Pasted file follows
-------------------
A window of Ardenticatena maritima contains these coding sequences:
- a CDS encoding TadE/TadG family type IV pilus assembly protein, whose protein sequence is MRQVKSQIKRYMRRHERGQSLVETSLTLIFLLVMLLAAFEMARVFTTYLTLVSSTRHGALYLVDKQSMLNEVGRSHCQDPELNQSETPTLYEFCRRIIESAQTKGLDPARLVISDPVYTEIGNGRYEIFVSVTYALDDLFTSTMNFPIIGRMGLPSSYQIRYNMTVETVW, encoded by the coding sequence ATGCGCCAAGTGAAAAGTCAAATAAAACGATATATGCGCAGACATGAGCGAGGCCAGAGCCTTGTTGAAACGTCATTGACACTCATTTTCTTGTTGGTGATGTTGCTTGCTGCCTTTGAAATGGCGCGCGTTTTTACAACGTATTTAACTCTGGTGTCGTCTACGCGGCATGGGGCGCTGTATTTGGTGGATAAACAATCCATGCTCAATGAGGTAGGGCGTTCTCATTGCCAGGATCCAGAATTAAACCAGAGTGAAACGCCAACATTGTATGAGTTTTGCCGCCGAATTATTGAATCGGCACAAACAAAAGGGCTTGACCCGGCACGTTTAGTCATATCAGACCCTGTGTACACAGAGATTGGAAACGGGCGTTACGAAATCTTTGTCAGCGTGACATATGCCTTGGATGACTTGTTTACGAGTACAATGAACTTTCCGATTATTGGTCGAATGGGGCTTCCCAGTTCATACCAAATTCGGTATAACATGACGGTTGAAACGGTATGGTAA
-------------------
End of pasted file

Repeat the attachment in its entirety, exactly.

A window of Ardenticatena maritima contains these coding sequences:
- a CDS encoding TadE/TadG family type IV pilus assembly protein, whose protein sequence is MRQVKSQIKRYMRRHERGQSLVETSLTLIFLLVMLLAAFEMARVFTTYLTLVSSTRHGALYLVDKQSMLNEVGRSHCQDPELNQSETPTLYEFCRRIIESAQTKGLDPARLVISDPVYTEIGNGRYEIFVSVTYALDDLFTSTMNFPIIGRMGLPSSYQIRYNMTVETVW, encoded by the coding sequence ATGCGCCAAGTGAAAAGTCAAATAAAACGATATATGCGCAGACATGAGCGAGGCCAGAGCCTTGTTGAAACGTCATTGACACTCATTTTCTTGTTGGTGATGTTGCTTGCTGCCTTTGAAATGGCGCGCGTTTTTACAACGTATTTAACTCTGGTGTCGTCTACGCGGCATGGGGCGCTGTATTTGGTGGATAAACAATCCATGCTCAATGAGGTAGGGCGTTCTCATTGCCAGGATCCAGAATTAAACCAGAGTGAAACGCCAACATTGTATGAGTTTTGCCGCCGAATTATTGAATCGGCACAAACAAAAGGGCTTGACCCGGCACGTTTAGTCATATCAGACCCTGTGTACACAGAGATTGGAAACGGGCGTTACGAAATCTTTGTCAGCGTGACATATGCCTTGGATGACTTGTTTACGAGTACAATGAACTTTCCGATTATTGGTCGAATGGGGCTTCCCAGTTCATACCAAATTCGGTATAACATGACGGTTGAAACGGTATGGTAA